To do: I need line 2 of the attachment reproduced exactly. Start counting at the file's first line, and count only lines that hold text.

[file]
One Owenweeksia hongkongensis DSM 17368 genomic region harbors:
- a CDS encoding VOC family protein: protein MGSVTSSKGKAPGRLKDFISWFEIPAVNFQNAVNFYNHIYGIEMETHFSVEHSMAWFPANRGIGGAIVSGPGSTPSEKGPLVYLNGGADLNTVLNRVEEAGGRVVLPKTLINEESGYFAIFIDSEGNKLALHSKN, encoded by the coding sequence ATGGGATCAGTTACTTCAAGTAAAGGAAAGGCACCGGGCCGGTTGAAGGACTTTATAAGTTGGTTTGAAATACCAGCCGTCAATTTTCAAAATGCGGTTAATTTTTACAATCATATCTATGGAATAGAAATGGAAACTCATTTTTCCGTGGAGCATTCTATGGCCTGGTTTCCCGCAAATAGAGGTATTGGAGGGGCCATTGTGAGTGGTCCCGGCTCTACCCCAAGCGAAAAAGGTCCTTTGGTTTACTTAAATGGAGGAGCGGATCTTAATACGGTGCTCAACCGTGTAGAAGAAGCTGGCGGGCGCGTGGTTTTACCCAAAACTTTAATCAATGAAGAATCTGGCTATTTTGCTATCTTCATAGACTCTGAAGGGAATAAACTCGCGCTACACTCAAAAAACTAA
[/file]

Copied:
- a CDS encoding VOC family protein: protein MGSVTSSKGKAPGRLKDFISWFEIPAVNFQNAVNFYNHIYGIEMETHFSVEHSMAWFPANRGIGGAIVSGPGSTPSEKGPLVYLNGGADLNTVLNRVEEAGGRVVLPKTLINEESGYFAIFIDSEGNKLALHSKN, encoded by the coding sequence ATGGGATCAGTTACTTCAAGTAAAGGAAAGGCACCGGGCCGGTTGAAGGACTTTATAAGTTGGTTTGAAATACCAGCCGTCAATTTTCAAAATGCGGTTAATTTTTACAATCATATCTATGGAATAGAAATGGAAACTCATTTTTCCGTGGAGCATTCTATGGCCTGGTTTCCCGCAAATAGAGGTATTGGAGGGGCCATTGTGAGTGGTCCCGGCTCTACCCCAAGCGAAAAAGGTCCTTTGGTTTACTTAAATGGAGGAGCGGATCTTAATACGGTGCTCAACCGTGTAGAAGAAGCTGGCGGGCGCGTGGTTTTACCCAAAACTTTAATCAATGAAGAATCTGGCTATTTTGCTATCTTCATAGACTCTGAAGGGAATAAACTCGCGCTACACTCAAAAAACTAA